Photoacoustic imaging has potential to be used as noninvasive method to detect cervical cancer

Cervical cancer is, in many ways, a shining example of how successful the war on cancer can be. Thanks largely to the advent of Pap smear screening, U.S. cervical cancer deaths decreased dramatically, by more than 60 percent, between 1955 and 1992. In the last two decades, better treatment outcomes and more powerful imaging techniques have steadily pushed 5-year survival rates ever higher. [More]
FDA approves Fluzone Intradermal Quadrivalent vaccine to prevent four strains of influenza virus

FDA approves Fluzone Intradermal Quadrivalent vaccine to prevent four strains of influenza virus

Sanofi Pasteur, the vaccines division of Sanofi, today announced that the U.S. Food and Drug Administration has approved the supplemental biologics license application (sBLA) for Fluzone Intradermal Quadrivalent vaccine. [More]
Danish researchers working on new type of vaccine that targets disease causing bacterium

Danish researchers working on new type of vaccine that targets disease causing bacterium

When we acquire diarrhea on a vacation, it is often caused by a bacterial infection. Now a Danish research team is working on a new type of vaccine design targeting the disease causing bacterium - if it works it may very well revolutionize not only the prevention of this disease, but also offer protection against other pathogens with a heavy disease burden such as Mycobacterium tuberculosis and antibiotic-resistant Staphylococcus aureus (MRSA). [More]
Research finding could lead to development of effective vaccines against microbial infections

Research finding could lead to development of effective vaccines against microbial infections

The diverse functions of a special cell-recognition lipoprotein, LOX-1, weren't always fully understood. However, Baylor Research Institute investigators gained better insight into LOX-1's role in immune responses through a study recently published in Immunity. Investigators found that the lipoprotein promotes humoral responses, which could allow researchers to design effective vaccines against microbial infections, including influenza viruses and HIV. [More]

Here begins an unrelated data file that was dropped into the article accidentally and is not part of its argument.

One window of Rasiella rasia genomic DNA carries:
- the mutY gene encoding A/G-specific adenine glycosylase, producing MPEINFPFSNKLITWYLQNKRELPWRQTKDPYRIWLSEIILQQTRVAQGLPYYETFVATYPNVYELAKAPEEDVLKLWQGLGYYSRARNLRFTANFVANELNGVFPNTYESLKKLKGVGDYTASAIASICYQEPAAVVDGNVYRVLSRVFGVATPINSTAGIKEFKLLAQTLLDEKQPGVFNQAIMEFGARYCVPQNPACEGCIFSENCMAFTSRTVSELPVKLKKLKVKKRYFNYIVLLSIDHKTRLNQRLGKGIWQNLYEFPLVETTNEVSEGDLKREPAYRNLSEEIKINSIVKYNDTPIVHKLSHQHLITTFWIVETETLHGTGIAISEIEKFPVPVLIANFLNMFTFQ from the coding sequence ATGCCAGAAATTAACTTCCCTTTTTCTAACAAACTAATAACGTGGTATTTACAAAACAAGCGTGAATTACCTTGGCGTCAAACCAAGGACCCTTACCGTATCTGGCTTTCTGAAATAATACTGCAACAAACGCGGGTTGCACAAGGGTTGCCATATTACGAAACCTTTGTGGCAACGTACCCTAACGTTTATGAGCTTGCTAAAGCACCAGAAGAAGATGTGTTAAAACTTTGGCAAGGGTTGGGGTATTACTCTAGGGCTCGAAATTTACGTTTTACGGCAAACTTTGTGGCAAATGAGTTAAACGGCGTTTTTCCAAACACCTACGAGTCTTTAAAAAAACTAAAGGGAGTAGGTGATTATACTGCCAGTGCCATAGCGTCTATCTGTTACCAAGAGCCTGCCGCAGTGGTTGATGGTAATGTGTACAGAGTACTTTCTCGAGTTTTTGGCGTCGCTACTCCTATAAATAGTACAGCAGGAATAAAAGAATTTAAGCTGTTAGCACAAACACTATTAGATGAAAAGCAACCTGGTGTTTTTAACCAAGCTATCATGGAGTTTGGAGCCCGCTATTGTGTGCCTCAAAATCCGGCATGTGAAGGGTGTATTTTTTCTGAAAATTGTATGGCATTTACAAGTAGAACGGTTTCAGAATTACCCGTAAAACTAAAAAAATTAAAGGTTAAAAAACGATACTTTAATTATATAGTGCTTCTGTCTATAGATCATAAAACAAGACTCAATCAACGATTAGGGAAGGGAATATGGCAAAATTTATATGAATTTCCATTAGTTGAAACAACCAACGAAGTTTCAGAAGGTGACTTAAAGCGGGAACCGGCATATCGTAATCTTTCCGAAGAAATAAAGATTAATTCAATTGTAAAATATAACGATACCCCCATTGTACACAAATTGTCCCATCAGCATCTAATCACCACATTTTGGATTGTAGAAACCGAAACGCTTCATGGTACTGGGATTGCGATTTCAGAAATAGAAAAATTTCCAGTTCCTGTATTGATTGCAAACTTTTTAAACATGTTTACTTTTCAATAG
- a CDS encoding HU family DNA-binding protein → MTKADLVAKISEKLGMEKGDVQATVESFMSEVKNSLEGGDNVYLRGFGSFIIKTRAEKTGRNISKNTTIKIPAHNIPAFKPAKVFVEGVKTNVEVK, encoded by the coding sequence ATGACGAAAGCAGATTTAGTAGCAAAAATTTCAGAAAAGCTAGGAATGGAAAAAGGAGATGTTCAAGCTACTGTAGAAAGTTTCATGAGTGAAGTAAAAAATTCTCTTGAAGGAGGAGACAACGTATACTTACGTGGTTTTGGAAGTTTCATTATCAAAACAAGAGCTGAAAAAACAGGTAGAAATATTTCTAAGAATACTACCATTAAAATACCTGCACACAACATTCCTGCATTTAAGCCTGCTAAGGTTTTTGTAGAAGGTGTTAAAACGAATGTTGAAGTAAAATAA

Simple tips to keep families safe from flu

Simple tips to keep families safe from flu

The flu, or seasonal influenza virus, is extremely unpredictable. Its severity can vary widely from one season to the next depending on many things, including the strains of flu spreading, availability of vaccines, how many people get vaccinated and how well the flu vaccine is matched to the flu viruses circulating each season. [More]
Immunizing school-aged children from flu can protect others as well

Immunizing school-aged children from flu can protect others as well

Mathematical models predicted it, and now a University of Florida study confirms it: Immunizing school-aged children from flu can protect other segments of the population, as well. [More]
Infant mortality rates for RSV much lower than previously thought

Infant mortality rates for RSV much lower than previously thought

It's a virus that has long been characterized as dangerous and even deadly, but new research shows infant deaths from respiratory syncytial virus (RSV) are actually quite uncommon in the 21st century. [More]
Researchers develop nanomimics of host cell membranes that trick malaria parasites

Researchers develop nanomimics of host cell membranes that trick malaria parasites

Malaria parasites invade human red blood cells, they then disrupt them and infect others. Researchers at the University of Basel and the Swiss Tropical and Public Health Institute have now developed so-called nanomimics of host cell membranes that trick the parasites. This could lead to novel treatment and vaccination strategies in the fight against malaria and other infectious diseases. [More]
Study shows seasonal flu vaccines may protect individuals against many different viruses

Study shows seasonal flu vaccines may protect individuals against many different viruses

Seasonal flu vaccines may protect individuals not only against the strains of flu they contain but also against many additional types, according to a study published this week in mBio, the online open-access journal of the American Society for Microbiology. [More]
Study: Injectable 3D vaccines could help prevent cancer, infectious disease

Study: Injectable 3D vaccines could help prevent cancer, infectious disease

One of the reasons cancer is so deadly is that it can evade attack from the body's immune system, which allows tumors to flourish and spread. Scientists can try to induce the immune system, known as immunotherapy, to go into attack mode to fight cancer and to build long lasting immune resistance to cancer cells. [More]